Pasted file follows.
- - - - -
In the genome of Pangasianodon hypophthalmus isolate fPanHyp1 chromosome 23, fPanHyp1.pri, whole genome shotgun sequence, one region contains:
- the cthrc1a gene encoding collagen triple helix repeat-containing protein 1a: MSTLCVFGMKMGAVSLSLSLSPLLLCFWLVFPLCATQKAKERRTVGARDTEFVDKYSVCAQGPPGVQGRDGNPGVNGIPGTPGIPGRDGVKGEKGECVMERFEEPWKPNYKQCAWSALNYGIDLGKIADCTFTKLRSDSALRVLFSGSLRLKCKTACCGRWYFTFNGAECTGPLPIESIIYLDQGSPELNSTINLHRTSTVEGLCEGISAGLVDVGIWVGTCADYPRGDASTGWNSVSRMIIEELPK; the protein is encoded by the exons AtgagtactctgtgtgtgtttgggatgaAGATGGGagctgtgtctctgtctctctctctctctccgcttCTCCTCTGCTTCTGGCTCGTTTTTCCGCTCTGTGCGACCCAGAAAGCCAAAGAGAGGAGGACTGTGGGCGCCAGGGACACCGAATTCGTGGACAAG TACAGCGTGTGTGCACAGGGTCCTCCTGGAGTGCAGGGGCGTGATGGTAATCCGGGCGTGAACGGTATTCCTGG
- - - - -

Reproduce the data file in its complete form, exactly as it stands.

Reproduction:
In the genome of Pangasianodon hypophthalmus isolate fPanHyp1 chromosome 23, fPanHyp1.pri, whole genome shotgun sequence, one region contains:
- the cthrc1a gene encoding collagen triple helix repeat-containing protein 1a: MSTLCVFGMKMGAVSLSLSLSPLLLCFWLVFPLCATQKAKERRTVGARDTEFVDKYSVCAQGPPGVQGRDGNPGVNGIPGTPGIPGRDGVKGEKGECVMERFEEPWKPNYKQCAWSALNYGIDLGKIADCTFTKLRSDSALRVLFSGSLRLKCKTACCGRWYFTFNGAECTGPLPIESIIYLDQGSPELNSTINLHRTSTVEGLCEGISAGLVDVGIWVGTCADYPRGDASTGWNSVSRMIIEELPK; the protein is encoded by the exons AtgagtactctgtgtgtgtttgggatgaAGATGGGagctgtgtctctgtctctctctctctctccgcttCTCCTCTGCTTCTGGCTCGTTTTTCCGCTCTGTGCGACCCAGAAAGCCAAAGAGAGGAGGACTGTGGGCGCCAGGGACACCGAATTCGTGGACAAG TACAGCGTGTGTGCACAGGGTCCTCCTGGAGTGCAGGGGCGTGATGGTAATCCGGGCGTGAACGGTATTCCTGG